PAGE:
Background Checks Soar 400 Percent In Florida

With more than 1.8-million concealed carry holders in the state, you might have assumed that every Floridian who wants a firearm has already purchased one, but new background check numbers for the state make it clear that there are plenty of Floridians who’ve picked up a gun for the first time in their lives over the past couple of weeks.

According to the Florida Department of Law Enforcement, there were more than 13,000 firearms background checks performed on March 20th, which was far higher than the number of checks performed on March 20th, 2019.

That’s compared to the 2,600 plus it ran on the same day last year. That’s nearly a 400 percent increase.

The state points to the coronavirus as the reason why.

The Florida Department of Law Enforcement doesn’t know how many guns were sold in that period.

It tracks background checks, but not actual gun sales.

The Miami Herald reports that gun retailers in the state have never seen anything like this, including during previous hurricanes or even the post-9/11 buying surge. Retailers themselves say many of the customers walking into their stores are strangers, not regulars looking to pick up a little more ammunition or another firearm for their collection.

“Our sales are up 80 percent, with a huge increase in first-time buyers who are worried about martial law, economic collapse, unemployment, shortages, delinquents roaming the streets,” said Alex Elenberg, manager of Charlie’s Armory on West Flagler Street. “If you can’t defend your house and your family, what good are you?”

From St. Patrick’s Day on March 17 through Saturday, 56,677 checks were recorded compared to 11,842 during the same five-day period in 2019. While the volume of checks in the FDLE’s Firearm Purchase Program decreased 16 percent in 2019, it’s up 38 percent in 2020, with a week to go in March.

“I think it’s a little too knee-jerk on the part of consumers, just like the toilet paper hoarding,” said Jorge Corbato, owner of Nebulous Ordnance Defense in Miami. “Do you really believe this virus is apocalyptic?”

Do I believe we’re looking at the beginning of civilizational collapse? No, but we could be in for a rough few months, and I don’t rule out the possibility of increased unrest and more common crimes like burglaries and home invasions. I hope that doesn’t happen, and I’m not certain that it will, but I wouldn’t be shocked to see a rise in violent crime if lockdowns continue for a prolonged period.

Other gun store owners in Florida say they’re seeing a large number of older customers come through their doors.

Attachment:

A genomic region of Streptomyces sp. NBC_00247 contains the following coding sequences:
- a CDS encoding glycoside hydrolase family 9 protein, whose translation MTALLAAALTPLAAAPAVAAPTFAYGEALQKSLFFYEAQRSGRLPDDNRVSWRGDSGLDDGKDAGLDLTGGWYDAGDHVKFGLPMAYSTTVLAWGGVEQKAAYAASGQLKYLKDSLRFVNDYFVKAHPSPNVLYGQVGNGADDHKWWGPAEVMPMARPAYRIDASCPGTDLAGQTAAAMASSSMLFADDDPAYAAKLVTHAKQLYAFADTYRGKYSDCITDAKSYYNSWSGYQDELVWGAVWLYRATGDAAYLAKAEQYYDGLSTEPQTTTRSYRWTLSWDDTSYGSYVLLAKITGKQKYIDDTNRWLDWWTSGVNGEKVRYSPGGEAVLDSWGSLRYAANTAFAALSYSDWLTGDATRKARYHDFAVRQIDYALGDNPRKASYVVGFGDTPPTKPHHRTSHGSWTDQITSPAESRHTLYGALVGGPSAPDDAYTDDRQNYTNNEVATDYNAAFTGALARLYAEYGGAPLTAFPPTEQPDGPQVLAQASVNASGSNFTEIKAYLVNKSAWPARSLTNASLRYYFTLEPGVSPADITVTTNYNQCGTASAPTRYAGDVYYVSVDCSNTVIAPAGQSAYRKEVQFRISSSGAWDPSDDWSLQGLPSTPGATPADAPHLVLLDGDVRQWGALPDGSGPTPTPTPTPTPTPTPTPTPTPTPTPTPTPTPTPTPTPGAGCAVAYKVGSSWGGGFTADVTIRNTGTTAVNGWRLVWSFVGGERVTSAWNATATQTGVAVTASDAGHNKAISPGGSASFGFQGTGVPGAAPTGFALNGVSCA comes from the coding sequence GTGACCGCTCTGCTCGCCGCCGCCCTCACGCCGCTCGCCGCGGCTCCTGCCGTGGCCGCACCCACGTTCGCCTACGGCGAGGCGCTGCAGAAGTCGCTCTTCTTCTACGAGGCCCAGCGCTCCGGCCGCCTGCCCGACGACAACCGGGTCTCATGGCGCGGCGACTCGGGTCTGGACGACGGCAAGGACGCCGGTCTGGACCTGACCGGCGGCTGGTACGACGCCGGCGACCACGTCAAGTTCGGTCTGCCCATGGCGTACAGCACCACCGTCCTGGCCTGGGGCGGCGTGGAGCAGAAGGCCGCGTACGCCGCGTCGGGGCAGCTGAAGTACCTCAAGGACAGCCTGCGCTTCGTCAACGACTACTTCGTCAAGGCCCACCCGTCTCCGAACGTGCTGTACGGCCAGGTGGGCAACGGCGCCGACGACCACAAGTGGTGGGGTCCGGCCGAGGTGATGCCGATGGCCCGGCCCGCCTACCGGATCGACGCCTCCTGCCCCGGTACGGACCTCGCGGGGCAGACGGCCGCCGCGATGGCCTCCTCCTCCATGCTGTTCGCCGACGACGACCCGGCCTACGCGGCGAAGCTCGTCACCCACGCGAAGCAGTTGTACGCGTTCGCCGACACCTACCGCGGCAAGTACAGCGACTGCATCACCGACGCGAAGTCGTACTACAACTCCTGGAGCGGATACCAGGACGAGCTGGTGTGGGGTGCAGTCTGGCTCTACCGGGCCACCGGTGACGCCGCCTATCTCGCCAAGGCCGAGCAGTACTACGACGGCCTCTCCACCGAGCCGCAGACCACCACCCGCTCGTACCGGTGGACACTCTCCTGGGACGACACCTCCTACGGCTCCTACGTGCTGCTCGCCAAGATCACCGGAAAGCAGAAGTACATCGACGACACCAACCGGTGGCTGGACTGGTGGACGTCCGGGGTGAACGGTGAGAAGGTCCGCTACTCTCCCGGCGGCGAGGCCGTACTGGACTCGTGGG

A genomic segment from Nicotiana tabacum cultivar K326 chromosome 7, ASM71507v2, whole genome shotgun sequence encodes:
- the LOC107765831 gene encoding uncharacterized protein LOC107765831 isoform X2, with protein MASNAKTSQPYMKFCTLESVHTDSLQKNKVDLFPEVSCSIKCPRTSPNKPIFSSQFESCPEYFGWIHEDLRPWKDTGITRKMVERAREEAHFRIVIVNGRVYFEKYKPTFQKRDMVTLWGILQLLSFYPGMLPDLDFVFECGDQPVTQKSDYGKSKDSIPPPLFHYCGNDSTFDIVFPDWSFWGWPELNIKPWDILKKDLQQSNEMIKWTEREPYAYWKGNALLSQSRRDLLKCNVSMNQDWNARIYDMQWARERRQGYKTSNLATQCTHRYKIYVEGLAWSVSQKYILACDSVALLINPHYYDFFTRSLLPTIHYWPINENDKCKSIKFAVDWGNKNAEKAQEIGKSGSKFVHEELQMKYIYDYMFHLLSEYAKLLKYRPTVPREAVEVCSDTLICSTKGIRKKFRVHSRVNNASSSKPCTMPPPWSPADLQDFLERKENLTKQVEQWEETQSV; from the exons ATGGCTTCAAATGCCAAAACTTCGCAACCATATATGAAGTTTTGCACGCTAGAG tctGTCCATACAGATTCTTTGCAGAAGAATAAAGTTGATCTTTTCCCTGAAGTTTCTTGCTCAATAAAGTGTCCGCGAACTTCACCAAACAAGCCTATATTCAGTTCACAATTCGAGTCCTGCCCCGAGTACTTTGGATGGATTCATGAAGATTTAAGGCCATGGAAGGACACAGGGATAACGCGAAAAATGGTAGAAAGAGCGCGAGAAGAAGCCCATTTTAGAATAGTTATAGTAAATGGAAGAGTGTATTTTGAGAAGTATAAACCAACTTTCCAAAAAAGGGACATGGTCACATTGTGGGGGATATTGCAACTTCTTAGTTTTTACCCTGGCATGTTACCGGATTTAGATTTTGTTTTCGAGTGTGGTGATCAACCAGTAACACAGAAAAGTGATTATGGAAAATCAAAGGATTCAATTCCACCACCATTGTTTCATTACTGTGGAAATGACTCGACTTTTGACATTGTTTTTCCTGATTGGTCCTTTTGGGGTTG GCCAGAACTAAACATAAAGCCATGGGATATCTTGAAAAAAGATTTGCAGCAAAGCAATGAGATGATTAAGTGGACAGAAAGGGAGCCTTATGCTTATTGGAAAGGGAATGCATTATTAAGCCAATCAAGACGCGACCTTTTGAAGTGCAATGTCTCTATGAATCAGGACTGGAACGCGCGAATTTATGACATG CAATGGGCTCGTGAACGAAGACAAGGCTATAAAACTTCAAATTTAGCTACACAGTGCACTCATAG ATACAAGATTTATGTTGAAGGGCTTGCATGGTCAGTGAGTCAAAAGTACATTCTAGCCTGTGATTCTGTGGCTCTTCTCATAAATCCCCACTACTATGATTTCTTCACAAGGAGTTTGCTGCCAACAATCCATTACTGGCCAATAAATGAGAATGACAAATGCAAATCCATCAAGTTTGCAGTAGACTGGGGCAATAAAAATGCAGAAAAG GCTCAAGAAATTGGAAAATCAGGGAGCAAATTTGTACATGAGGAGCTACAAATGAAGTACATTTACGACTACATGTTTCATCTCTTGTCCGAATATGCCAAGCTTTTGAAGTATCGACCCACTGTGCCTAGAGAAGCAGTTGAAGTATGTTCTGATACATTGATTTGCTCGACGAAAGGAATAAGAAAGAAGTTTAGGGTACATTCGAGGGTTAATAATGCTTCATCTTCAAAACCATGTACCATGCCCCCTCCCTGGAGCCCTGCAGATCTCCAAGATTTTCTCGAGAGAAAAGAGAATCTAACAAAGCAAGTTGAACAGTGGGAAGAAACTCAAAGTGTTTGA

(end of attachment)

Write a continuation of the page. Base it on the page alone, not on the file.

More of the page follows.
Like many other sellers, Samuel Rivera is running out of inventory at his Gunaholic shop in Hialeah. With sales up 60 percent, his stock of 100 handguns is down to 18. He placed four orders last week but his sold-out distributors don’t know when they’ll be able to replenish.

He’s selling to more women and senior citizens than usual, and is also doing brisk business in tasers, pepper spray and bulletproof vests. He refuses to price gouge, although he’s seen other stores raise prices — charging $25 for a 50-round box of 9 mm bullets that should cost half that.

“The women and the elderly are tired of being victims, and afraid of getting robbed at the ATM or scammed at home,” Rivera said. “I’m not worried about violence and I try to calm all my customers down. I tell them, it’s not like Venezuela. Fighting over toilet paper and Purell — that’s silly panic.”

Charlie Berrane, owner of Charlie’s Armory and the Warrior Gun Range and Gun Shop, said customers want to be prepared for mayhem.

“We don’t know where the virus will lead and we don’t know if we’ll be able to depend on our law enforcement officers to respond,” Berrane said Tuesday, monitoring the line outside his Doral store. “People want to be more self-reliant.”

Only three handguns were left in the display cases at Charlie’s Armory on Monday evening, and some ammo shelves were empty.

I think Berrane is right about what’s driving the current surge in gun sales. It’s not panic. It’s uncertainty. We simply don’t know what our world will look like in a couple of weeks, and people not only want to be more self-reliant, they want to be prepared.